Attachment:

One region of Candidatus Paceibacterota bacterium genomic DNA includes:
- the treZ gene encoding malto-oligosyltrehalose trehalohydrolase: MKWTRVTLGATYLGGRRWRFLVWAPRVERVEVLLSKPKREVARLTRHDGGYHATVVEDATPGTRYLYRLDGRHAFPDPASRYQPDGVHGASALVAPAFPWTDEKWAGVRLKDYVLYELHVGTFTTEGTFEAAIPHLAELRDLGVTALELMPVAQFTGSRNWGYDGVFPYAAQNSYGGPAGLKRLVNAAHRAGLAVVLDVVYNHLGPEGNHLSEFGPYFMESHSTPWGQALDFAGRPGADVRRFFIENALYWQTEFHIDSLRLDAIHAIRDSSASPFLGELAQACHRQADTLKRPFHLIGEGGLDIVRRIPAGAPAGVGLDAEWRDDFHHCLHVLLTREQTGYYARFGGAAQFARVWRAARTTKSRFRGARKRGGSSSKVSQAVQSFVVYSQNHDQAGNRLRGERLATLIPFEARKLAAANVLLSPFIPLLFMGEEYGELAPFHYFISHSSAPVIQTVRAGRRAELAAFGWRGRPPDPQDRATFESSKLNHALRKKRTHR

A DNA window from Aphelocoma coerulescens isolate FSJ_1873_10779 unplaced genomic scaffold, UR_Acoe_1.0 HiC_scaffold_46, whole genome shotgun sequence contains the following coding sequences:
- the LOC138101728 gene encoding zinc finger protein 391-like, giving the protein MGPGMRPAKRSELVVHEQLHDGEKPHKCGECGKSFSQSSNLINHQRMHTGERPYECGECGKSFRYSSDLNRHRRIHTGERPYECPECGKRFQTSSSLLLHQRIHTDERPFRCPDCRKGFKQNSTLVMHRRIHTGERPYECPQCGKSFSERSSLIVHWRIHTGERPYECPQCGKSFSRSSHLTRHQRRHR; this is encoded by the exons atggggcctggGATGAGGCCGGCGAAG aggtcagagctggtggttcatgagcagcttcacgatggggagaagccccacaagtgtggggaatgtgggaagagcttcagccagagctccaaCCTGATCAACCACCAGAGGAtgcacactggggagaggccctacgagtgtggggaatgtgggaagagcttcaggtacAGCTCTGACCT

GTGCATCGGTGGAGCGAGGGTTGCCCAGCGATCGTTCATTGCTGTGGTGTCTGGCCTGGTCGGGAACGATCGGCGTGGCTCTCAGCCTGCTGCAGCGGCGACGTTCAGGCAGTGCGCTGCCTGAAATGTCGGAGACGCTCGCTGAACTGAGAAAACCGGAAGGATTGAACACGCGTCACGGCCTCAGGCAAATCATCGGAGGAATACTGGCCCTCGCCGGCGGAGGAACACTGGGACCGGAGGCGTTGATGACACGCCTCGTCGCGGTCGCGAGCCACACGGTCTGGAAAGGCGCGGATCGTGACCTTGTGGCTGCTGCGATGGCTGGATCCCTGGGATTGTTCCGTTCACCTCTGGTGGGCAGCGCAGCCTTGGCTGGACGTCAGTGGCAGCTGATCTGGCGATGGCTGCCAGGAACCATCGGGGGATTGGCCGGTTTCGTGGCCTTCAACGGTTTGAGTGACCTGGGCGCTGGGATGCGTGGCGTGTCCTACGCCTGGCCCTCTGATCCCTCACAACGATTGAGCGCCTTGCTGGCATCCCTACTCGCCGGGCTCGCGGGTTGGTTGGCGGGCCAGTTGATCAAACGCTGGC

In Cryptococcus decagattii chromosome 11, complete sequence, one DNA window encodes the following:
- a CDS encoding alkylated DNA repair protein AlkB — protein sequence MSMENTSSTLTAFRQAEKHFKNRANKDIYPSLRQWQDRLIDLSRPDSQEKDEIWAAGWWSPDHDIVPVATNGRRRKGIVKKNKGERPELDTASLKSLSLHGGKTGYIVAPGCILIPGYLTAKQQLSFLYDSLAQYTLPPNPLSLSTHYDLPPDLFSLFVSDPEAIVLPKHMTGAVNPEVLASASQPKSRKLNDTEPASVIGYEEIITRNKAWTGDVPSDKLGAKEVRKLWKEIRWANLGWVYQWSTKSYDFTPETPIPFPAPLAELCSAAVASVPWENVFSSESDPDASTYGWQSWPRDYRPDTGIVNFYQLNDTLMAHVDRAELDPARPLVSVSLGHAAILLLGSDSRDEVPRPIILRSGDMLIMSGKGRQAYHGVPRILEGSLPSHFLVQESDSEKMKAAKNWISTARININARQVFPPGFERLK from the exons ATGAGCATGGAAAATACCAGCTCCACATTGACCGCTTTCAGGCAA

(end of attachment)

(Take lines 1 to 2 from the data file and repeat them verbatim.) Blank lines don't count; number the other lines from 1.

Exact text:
One region of Candidatus Paceibacterota bacterium genomic DNA includes:
- the treZ gene encoding malto-oligosyltrehalose trehalohydrolase: MKWTRVTLGATYLGGRRWRFLVWAPRVERVEVLLSKPKREVARLTRHDGGYHATVVEDATPGTRYLYRLDGRHAFPDPASRYQPDGVHGASALVAPAFPWTDEKWAGVRLKDYVLYELHVGTFTTEGTFEAAIPHLAELRDLGVTALELMPVAQFTGSRNWGYDGVFPYAAQNSYGGPAGLKRLVNAAHRAGLAVVLDVVYNHLGPEGNHLSEFGPYFMESHSTPWGQALDFAGRPGADVRRFFIENALYWQTEFHIDSLRLDAIHAIRDSSASPFLGELAQACHRQADTLKRPFHLIGEGGLDIVRRIPAGAPAGVGLDAEWRDDFHHCLHVLLTREQTGYYARFGGAAQFARVWRAARTTKSRFRGARKRGGSSSKVSQAVQSFVVYSQNHDQAGNRLRGERLATLIPFEARKLAAANVLLSPFIPLLFMGEEYGELAPFHYFISHSSAPVIQTVRAGRRAELAAFGWRGRPPDPQDRATFESSKLNHALRKKRTHR